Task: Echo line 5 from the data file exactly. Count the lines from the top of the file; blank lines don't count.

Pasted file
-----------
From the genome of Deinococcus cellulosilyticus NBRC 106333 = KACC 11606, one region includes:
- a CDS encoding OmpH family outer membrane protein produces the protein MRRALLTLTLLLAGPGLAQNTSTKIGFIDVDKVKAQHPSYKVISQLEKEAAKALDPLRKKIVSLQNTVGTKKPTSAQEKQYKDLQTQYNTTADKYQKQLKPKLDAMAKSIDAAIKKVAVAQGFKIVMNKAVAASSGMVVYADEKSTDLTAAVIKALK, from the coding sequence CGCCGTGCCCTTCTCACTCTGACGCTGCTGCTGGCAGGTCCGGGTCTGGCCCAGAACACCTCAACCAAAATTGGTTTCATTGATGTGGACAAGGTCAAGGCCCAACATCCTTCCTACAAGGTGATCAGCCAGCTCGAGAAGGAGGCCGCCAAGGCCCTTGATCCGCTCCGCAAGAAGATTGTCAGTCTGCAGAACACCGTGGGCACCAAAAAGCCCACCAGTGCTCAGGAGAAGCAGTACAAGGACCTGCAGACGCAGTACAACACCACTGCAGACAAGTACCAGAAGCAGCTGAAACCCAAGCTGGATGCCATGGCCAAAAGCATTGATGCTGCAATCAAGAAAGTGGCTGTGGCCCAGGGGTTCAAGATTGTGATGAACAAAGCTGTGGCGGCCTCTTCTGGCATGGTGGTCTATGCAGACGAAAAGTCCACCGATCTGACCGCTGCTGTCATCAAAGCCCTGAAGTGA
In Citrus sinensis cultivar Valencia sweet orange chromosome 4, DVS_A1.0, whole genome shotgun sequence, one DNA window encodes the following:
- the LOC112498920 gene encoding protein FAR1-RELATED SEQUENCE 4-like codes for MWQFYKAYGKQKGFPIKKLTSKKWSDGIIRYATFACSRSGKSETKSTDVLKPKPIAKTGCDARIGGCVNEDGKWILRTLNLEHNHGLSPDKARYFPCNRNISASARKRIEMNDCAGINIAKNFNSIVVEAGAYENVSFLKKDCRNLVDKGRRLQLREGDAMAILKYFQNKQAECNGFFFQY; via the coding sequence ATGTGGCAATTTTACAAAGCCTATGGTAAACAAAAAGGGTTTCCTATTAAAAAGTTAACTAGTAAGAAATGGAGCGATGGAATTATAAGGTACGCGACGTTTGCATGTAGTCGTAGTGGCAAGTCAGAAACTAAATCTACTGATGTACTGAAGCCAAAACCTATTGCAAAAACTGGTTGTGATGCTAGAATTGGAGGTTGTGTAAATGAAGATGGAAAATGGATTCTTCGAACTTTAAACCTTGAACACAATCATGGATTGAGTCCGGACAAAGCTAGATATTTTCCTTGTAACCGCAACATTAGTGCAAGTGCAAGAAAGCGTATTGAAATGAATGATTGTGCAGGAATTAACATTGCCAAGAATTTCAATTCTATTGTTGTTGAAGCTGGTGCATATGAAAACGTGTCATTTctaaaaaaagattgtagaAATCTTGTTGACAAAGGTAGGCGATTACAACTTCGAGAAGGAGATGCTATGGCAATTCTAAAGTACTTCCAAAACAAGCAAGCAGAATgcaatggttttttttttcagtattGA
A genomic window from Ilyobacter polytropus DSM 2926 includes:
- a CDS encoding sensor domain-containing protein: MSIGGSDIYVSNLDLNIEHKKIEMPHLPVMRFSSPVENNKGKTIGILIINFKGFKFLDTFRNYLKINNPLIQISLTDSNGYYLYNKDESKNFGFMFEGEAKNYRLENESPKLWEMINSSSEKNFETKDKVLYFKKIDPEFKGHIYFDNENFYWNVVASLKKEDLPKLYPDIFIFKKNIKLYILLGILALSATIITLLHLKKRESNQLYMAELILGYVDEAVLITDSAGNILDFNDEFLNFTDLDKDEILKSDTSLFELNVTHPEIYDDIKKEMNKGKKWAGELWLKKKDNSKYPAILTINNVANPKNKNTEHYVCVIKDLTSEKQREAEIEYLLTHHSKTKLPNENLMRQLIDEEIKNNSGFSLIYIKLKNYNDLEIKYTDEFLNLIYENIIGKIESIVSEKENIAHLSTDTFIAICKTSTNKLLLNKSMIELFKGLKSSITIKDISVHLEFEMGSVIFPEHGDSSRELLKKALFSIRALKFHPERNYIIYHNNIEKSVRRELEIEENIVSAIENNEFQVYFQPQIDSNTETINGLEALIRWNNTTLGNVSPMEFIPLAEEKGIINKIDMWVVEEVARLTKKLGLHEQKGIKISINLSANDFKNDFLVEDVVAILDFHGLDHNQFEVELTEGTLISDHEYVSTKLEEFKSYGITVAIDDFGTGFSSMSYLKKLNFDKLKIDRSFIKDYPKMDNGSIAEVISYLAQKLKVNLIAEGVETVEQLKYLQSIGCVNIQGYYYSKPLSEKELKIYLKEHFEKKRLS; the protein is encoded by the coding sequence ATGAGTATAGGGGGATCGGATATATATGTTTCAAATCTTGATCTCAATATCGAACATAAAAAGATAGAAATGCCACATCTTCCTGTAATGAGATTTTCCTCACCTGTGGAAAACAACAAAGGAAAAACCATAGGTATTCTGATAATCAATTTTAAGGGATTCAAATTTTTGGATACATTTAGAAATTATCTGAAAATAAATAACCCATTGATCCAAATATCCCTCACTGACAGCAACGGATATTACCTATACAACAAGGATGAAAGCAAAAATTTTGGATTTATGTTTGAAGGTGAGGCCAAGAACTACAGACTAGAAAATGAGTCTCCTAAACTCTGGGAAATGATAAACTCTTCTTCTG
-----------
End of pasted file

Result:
A genomic window from Ilyobacter polytropus DSM 2926 includes: